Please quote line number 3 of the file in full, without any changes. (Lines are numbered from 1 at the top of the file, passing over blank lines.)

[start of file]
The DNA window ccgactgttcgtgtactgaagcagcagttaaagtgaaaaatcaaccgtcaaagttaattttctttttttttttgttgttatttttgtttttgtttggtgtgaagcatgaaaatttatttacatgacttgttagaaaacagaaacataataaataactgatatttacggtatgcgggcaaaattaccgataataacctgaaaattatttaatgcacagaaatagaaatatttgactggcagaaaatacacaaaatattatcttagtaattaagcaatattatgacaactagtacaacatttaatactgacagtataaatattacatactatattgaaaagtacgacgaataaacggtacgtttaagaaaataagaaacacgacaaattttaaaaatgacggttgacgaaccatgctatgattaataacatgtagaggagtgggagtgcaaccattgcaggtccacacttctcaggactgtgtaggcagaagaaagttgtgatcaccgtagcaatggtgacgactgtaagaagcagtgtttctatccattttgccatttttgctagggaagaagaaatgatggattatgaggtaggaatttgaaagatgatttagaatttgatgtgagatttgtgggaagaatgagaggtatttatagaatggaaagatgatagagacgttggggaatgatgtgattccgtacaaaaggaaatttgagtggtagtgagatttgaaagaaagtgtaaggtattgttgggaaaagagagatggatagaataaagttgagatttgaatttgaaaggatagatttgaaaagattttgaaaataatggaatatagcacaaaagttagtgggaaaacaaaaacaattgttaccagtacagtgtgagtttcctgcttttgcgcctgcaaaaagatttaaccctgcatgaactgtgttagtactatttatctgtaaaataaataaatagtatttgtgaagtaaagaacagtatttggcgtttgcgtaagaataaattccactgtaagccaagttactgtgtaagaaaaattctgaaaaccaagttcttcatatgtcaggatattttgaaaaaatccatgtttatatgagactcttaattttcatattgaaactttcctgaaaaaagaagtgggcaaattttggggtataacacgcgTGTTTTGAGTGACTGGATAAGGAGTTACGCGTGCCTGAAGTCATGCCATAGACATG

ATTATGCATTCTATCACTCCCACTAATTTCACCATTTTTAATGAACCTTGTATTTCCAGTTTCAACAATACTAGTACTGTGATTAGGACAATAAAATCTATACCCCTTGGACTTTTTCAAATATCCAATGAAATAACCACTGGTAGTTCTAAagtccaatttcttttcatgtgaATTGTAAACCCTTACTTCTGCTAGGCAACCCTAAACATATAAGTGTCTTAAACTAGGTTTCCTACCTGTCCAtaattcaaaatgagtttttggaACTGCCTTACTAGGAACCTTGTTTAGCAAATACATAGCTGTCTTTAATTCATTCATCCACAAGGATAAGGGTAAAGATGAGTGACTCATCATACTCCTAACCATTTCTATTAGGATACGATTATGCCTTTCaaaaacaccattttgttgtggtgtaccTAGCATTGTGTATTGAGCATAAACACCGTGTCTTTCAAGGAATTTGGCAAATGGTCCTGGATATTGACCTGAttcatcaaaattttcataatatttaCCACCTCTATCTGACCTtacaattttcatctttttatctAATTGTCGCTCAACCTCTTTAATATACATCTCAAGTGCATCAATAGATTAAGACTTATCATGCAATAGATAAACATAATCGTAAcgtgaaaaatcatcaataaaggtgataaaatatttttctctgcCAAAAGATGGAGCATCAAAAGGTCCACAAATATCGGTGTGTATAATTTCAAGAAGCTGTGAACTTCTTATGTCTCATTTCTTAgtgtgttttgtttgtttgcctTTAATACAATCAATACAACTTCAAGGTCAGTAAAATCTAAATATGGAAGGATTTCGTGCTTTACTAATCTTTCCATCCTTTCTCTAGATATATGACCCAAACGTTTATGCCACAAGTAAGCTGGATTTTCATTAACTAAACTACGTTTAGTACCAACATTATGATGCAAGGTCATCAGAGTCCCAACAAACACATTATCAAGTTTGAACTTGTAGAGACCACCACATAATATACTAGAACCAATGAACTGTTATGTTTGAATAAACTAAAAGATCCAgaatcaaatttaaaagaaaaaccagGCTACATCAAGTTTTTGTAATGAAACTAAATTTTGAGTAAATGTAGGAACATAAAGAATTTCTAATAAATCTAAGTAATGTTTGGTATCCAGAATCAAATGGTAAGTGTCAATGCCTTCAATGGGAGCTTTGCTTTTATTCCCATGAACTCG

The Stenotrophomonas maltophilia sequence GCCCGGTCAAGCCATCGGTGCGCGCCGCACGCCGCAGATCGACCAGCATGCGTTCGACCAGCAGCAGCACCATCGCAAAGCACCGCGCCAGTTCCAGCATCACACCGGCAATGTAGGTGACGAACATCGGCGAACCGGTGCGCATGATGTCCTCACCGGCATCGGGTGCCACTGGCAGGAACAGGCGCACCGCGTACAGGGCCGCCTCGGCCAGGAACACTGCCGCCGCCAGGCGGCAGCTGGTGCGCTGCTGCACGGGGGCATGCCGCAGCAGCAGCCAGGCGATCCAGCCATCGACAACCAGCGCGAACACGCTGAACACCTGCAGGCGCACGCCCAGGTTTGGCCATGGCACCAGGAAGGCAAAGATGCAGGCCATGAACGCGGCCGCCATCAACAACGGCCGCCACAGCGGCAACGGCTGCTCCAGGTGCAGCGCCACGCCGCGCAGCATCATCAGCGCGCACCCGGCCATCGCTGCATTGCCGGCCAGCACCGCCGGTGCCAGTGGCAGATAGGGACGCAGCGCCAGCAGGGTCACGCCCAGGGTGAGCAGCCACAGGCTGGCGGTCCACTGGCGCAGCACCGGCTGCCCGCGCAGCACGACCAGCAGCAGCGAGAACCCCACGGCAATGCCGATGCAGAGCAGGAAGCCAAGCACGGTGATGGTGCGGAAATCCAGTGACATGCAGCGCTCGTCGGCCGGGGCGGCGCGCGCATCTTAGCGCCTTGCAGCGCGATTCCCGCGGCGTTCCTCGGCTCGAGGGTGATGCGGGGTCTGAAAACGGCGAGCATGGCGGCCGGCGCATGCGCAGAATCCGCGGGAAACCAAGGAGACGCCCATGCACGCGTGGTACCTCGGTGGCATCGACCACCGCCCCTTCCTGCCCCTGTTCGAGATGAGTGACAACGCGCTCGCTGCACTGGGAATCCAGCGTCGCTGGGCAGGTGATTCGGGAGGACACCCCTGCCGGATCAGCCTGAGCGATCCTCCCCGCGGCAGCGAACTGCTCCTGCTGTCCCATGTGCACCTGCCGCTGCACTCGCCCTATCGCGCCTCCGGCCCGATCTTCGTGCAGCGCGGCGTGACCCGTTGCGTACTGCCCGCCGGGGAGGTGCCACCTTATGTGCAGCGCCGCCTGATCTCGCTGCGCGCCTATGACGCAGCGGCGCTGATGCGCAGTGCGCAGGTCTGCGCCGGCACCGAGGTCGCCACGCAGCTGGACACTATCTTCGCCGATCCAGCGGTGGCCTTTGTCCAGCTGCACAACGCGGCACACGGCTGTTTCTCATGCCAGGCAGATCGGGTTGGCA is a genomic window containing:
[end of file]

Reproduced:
The Stenotrophomonas maltophilia sequence GCCCGGTCAAGCCATCGGTGCGCGCCGCACGCCGCAGATCGACCAGCATGCGTTCGACCAGCAGCAGCACCATCGCAAAGCACCGCGCCAGTTCCAGCATCACACCGGCAATGTAGGTGACGAACATCGGCGAACCGGTGCGCATGATGTCCTCACCGGCATCGGGTGCCACTGGCAGGAACAGGCGCACCGCGTACAGGGCCGCCTCGGCCAGGAACACTGCCGCCGCCAGGCGGCAGCTGGTGCGCTGCTGCACGGGGGCATGCCGCAGCAGCAGCCAGGCGATCCAGCCATCGACAACCAGCGCGAACACGCTGAACACCTGCAGGCGCACGCCCAGGTTTGGCCATGGCACCAGGAAGGCAAAGATGCAGGCCATGAACGCGGCCGCCATCAACAACGGCCGCCACAGCGGCAACGGCTGCTCCAGGTGCAGCGCCACGCCGCGCAGCATCATCAGCGCGCACCCGGCCATCGCTGCATTGCCGGCCAGCACCGCCGGTGCCAGTGGCAGATAGGGACGCAGCGCCAGCAGGGTCACGCCCAGGGTGAGCAGCCACAGGCTGGCGGTCCACTGGCGCAGCACCGGCTGCCCGCGCAGCACGACCAGCAGCAGCGAGAACCCCACGGCAATGCCGATGCAGAGCAGGAAGCCAAGCACGGTGATGGTGCGGAAATCCAGTGACATGCAGCGCTCGTCGGCCGGGGCGGCGCGCGCATCTTAGCGCCTTGCAGCGCGATTCCCGCGGCGTTCCTCGGCTCGAGGGTGATGCGGGGTCTGAAAACGGCGAGCATGGCGGCCGGCGCATGCGCAGAATCCGCGGGAAACCAAGGAGACGCCCATGCACGCGTGGTACCTCGGTGGCATCGACCACCGCCCCTTCCTGCCCCTGTTCGAGATGAGTGACAACGCGCTCGCTGCACTGGGAATCCAGCGTCGCTGGGCAGGTGATTCGGGAGGACACCCCTGCCGGATCAGCCTGAGCGATCCTCCCCGCGGCAGCGAACTGCTCCTGCTGTCCCATGTGCACCTGCCGCTGCACTCGCCCTATCGCGCCTCCGGCCCGATCTTCGTGCAGCGCGGCGTGACCCGTTGCGTACTGCCCGCCGGGGAGGTGCCACCTTATGTGCAGCGCCGCCTGATCTCGCTGCGCGCCTATGACGCAGCGGCGCTGATGCGCAGTGCGCAGGTCTGCGCCGGCACCGAGGTCGCCACGCAGCTGGACACTATCTTCGCCGATCCAGCGGTGGCCTTTGTCCAGCTGCACAACGCGGCACACGGCTGTTTCTCATGCCAGGCAGATCGGGTTGGCA is a genomic window containing: